The Stack

Hyperscalers, telcos exposing BIG-IP to the internet as pre-auth RCE vulnerability drops

A critical vulnerability in F5’s BIG-IP software (CVE 2020-5902) was among the top ten software flaws most exploited by hackers in 2020. Now a new BIG-IP vulnerability (CVE-2022-1388) in the load balancing and security suite gives an unauthenticated attacker remote code execution (CVSS 9.8). Users should patch urgently.

The vulnerability was found internally and has not yet been reported as publicly exploited. But a proof-of-concept (POC) exploit is likely to follow shortly as offensive security professionals reverse engineer the patch.

UPDATED May 9: Public exploits galore followed, as predicted, within days. Those that configured F5 box as a load balancer and firewall via self IP also appear to be vulnerable, with thousands still exposed. There is effectively no authentication needed for the /mgmt/tm/util/bash endpoint

As with 2021’s (also exploited) fellow CVSS 9.8 BIG-IP vulnerability (CVE-2021-22986) the new BIG-IP vulnerability lies in its iControl REST API, which is designed to provide “granular control” over its configuration.

There appears to be some 16,000 BIG-IP systems with a management interface on the public internet according to Shodan and Censys searches. Amazon, Google Cloud, Huawei, Microsoft, Korea Telecom and countless other telcos were among those seemingly exposed according to a Censys search by The Stack. (Clearly some of these may be honeypots. Others will just be nectar for hackers. F5 has extensive mitigation guidance available here.)

The simplest and most sensible mitigation is to block iControl REST access through the management interface/restrict management access only to trusted users and devices over a secure network.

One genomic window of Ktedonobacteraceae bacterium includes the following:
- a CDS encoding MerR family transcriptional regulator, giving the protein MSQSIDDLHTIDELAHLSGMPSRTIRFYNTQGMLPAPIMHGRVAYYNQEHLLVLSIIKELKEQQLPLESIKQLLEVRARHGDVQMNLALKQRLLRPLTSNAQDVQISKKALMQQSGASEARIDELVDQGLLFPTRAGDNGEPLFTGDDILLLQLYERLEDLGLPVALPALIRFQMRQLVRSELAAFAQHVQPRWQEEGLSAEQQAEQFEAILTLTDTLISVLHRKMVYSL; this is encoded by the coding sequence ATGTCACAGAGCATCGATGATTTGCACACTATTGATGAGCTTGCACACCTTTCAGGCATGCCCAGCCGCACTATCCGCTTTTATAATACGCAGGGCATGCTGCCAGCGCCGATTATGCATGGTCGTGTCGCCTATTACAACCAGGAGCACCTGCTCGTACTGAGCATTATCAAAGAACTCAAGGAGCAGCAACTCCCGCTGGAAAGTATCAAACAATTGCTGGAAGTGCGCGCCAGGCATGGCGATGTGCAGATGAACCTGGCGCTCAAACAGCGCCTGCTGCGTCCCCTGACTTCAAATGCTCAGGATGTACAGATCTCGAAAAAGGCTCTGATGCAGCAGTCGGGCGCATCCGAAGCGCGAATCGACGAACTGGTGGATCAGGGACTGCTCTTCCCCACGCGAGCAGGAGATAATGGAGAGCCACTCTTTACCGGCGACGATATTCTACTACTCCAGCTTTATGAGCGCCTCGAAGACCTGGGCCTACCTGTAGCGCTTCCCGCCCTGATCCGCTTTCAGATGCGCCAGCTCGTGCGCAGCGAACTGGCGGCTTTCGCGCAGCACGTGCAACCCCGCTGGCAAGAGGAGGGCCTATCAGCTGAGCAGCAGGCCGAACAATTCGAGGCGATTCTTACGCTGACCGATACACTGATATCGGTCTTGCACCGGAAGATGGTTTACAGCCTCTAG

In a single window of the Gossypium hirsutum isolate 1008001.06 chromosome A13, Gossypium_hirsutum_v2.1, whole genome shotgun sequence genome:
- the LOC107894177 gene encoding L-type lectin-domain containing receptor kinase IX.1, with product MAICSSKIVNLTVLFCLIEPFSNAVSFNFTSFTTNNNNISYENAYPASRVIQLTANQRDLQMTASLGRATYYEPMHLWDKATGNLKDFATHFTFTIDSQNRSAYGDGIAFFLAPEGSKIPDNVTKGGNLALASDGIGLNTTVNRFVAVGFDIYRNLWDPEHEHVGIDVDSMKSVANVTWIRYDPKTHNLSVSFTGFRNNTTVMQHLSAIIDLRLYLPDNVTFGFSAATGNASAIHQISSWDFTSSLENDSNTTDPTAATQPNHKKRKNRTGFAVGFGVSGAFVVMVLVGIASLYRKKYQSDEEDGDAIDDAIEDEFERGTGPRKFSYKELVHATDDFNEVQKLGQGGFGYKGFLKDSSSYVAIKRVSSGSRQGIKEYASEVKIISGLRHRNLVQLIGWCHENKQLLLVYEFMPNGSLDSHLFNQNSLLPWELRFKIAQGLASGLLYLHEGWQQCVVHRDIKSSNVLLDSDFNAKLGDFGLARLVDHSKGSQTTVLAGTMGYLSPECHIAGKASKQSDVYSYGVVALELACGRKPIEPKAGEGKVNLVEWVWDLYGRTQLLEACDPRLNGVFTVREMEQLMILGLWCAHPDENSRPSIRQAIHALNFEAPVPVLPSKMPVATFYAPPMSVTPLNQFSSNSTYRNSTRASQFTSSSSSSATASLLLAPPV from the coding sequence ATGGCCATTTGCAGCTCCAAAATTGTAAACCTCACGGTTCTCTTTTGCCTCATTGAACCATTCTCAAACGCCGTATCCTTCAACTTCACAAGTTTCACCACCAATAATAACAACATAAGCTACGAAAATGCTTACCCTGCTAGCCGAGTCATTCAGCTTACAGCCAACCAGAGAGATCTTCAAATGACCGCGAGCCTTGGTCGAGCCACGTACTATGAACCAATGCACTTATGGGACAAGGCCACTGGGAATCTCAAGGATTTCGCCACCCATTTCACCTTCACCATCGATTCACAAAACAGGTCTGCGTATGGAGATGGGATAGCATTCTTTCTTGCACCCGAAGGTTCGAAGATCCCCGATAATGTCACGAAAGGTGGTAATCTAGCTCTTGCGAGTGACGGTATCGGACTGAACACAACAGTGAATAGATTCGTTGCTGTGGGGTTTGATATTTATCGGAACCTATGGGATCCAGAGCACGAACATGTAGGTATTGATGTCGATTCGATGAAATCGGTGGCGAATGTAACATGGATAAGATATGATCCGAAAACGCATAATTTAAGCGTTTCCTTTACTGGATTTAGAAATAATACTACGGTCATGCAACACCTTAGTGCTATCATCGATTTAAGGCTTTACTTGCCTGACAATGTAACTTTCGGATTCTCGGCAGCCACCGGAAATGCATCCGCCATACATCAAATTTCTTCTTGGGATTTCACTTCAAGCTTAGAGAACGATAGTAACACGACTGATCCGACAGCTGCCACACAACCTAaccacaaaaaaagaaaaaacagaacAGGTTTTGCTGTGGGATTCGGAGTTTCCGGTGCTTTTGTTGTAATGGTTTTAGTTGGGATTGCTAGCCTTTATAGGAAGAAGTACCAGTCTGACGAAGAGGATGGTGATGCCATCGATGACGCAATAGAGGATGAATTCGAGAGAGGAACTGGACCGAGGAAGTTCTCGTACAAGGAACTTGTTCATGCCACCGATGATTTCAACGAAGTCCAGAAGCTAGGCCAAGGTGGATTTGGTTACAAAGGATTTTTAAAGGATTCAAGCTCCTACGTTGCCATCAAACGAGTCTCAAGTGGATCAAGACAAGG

Those for reasons of their own unable to do this can also block all access to the iControl REST interface of their BIG-IP system through self IP addresses. As F5 guides users: “Change the Port Lockdown setting to Allow None for each self IP address in the system. If you must open any ports, you should use the Allow Custom option, taking care to disallow access to iControl REST. By default, iControl REST listens on TCP port 443 or TCP port 8443 on single NIC BIG-IP VE instances. If you modified the default port, ensure that you disallow access to the alternate port you configured.” (Be warned: the company adds that performing this latter action “prevents all access to the Configuration utility and iControl REST using the self IP address. These changes may also impact other services, including breaking high availability (HA) configurations…”)

A 2021 report by WhiteHat Security found that the average time taken to fix critical cybersecurity vulnerabilities was 205 days. There are often technical or organisational hurdles standing in the way of patching (e.g. enforcing a patching window for critical systems, especially if they’re legacy infrastructure) and dependencies that mean a patch will bring a critical system to a halt. Most security teams also have far more vulnerabilities to patch than time and resources to patch them. Business leaders should be mindful that resourcing a security team or just IT more broadly is likely to be a lot cheaper than remediating a ransomware attack — this week’s news from freight forwarder Expeditors that remediation after a February attack had cost it $20 million in IT remediation and incident response consultants and $40 million more in lost earnings is a clear case in point.

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